Why Republicans Win
The electorate may be evenly divided between the two parties, but the Republicans have a decided advantage in their national structure.
“Polarized Politics and the 2004 Congressional and Presidential Elections” by Gary C. Jacobson, in Political Science Quarterly (Summer 2005), 475 Riverside Dr., Ste. 1274, New York, N.Y. 10115–1274.
When the elections of 2004 were over, the Republicans stood triumphant, their lease on the White House extended and their holds on the House and Senate strengthened. Though denied a ringing national endorsement from the polarized electorate, they enjoyed something more useful for victory: a big “structural” advantage.
The Republicans’ continued control of the House was never in doubt, says Jacobson, a political scientist at the University of California, San Diego. “The reason is simple: Republican voters are distributed more efficiently across House districts than are Democratic voters.”
This structural edge can be seen by looking at how Democrat Al Gore’s roughly 540,000-vote advantage in the national popular vote in 2000 dissipates when the votes are tallied by congressional district: In only 195 districts (as currently configured) does Gore outpoll George W. Bush; in 240 districts Bush does better than Gore.
Gerrymandering by Republicans in Florida, Ohio, Texas, and other states after the 2000 census is partly responsible for their structural advantage in the House. They picked up 15 seats through redistricting, while losing only six elsewhere. (Democrats’ small gains through gerrymandering in states where they controlled the process were offset by pro-GOP changes in states where neither party was fully in control.) The other reason for the GOP edge, says Jacobson, is that minority and urban voters, who disproportionately favor Democrats, “tend to be clustered in districts with lopsided Democratic majorities.”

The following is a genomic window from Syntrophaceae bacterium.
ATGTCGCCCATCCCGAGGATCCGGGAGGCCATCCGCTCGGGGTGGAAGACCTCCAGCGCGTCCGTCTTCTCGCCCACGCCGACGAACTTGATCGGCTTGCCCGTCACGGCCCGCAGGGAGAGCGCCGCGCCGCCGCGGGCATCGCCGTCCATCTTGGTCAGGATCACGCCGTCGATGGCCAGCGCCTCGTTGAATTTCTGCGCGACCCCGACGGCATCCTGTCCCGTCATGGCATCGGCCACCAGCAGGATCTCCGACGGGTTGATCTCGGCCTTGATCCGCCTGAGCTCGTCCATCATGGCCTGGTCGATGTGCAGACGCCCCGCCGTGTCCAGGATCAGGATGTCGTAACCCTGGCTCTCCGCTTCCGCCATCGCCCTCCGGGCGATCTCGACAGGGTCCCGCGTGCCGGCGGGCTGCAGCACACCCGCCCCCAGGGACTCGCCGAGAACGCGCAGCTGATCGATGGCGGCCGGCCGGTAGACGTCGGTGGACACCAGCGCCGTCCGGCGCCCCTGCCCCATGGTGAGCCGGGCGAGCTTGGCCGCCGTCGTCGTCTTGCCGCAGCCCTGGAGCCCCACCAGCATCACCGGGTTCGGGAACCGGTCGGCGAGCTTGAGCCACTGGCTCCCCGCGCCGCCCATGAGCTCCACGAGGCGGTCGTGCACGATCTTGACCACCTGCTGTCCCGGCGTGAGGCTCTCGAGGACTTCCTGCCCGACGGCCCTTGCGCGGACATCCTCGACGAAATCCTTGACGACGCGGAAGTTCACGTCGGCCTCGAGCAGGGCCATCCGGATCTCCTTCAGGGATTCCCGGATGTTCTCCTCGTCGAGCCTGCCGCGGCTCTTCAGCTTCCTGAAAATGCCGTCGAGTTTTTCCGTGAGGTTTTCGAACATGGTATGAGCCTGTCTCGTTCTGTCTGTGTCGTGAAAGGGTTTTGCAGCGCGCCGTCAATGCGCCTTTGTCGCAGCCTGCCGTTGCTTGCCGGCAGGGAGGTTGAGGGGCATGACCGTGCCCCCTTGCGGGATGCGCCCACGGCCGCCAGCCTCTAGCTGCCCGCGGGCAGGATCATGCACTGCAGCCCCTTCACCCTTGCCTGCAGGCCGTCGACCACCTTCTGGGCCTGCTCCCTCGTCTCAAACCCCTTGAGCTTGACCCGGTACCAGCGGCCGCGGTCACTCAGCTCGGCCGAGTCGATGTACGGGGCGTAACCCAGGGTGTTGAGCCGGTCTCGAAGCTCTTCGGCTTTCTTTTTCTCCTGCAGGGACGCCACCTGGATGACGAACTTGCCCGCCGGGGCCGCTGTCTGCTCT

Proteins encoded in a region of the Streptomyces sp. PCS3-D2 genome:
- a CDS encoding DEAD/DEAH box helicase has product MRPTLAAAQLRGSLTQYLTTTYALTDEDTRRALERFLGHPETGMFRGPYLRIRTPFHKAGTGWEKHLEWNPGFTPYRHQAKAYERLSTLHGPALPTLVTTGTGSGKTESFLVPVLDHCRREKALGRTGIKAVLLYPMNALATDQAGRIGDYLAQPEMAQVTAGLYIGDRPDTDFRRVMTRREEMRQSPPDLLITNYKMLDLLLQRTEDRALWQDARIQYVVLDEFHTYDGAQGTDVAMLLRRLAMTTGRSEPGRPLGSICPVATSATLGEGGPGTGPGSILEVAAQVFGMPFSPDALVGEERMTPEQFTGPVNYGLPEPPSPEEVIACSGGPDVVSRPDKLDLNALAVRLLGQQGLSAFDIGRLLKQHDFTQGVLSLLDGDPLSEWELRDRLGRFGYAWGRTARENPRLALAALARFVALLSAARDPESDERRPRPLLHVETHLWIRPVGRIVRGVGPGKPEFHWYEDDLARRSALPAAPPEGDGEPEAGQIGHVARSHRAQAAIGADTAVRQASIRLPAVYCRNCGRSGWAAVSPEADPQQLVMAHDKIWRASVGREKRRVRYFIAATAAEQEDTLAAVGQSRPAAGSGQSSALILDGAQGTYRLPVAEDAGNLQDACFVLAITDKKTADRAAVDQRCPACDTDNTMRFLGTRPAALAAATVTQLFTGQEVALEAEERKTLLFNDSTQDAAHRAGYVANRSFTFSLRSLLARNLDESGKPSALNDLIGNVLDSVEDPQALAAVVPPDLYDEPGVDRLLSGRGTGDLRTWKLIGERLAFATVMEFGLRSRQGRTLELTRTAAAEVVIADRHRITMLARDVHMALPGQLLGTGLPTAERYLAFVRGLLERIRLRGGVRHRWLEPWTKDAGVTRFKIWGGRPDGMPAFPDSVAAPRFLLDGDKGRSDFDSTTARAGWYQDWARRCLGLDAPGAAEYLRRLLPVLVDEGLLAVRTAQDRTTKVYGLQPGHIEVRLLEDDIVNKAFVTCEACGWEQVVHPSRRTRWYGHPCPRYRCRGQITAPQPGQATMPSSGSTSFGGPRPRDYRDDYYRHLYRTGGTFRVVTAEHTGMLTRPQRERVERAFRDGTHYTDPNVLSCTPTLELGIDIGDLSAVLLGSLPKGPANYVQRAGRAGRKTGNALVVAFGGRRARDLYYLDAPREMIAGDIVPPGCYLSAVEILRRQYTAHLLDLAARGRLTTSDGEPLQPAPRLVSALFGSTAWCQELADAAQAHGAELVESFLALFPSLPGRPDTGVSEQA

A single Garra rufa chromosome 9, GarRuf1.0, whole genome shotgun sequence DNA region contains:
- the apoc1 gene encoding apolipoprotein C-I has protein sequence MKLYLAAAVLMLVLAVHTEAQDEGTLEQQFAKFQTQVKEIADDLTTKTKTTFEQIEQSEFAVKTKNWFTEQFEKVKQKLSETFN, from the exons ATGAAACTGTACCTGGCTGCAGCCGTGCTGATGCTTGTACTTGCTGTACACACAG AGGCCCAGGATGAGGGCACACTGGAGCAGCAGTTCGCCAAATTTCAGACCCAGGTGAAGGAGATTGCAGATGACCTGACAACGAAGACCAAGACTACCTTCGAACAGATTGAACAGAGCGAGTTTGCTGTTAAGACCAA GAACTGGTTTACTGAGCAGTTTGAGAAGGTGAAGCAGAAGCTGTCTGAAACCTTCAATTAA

The more efficient distribution of Republican voters was also the Democrats’ main problem in the 2004 Senate contests. Twenty-two of the 34 states with senatorial elections were states that Bush had carried four years earlier. “Democrats had to defend 10 seats in states Bush had won . . . [while] Republicans were defending only three seats in states won by Gore.” The structural outlook for the Democrats in 2006 is not much more favorable, says Jacobson.
In both Senate and House elections in 2004, the long-term trend against ticket splitting continued. In 27 of the Senate contests, voters picked senate and presidential candidates from the same party—the highest level of such partisan consistency since 1964. Bush’s strenuous efforts as president and as candidate to cater to and mobilize his party’s base, alienating moderates and Democrats in the process, undoubtedly encouraged that trend, says Jacobson.
But the intense partisanship has a price: Postelection polls gave Bush the lowest overall approval ratings of any newly reelected president since Dwight Eisenhower in 1956. That’s a price Republican leaders are evidently willing to pay. With an evenly divided electorate and the GOP’s structural edge, they now have little electoral incentive to follow through on the pledge Bush made in 2000 to be “a uniter, not a divider.”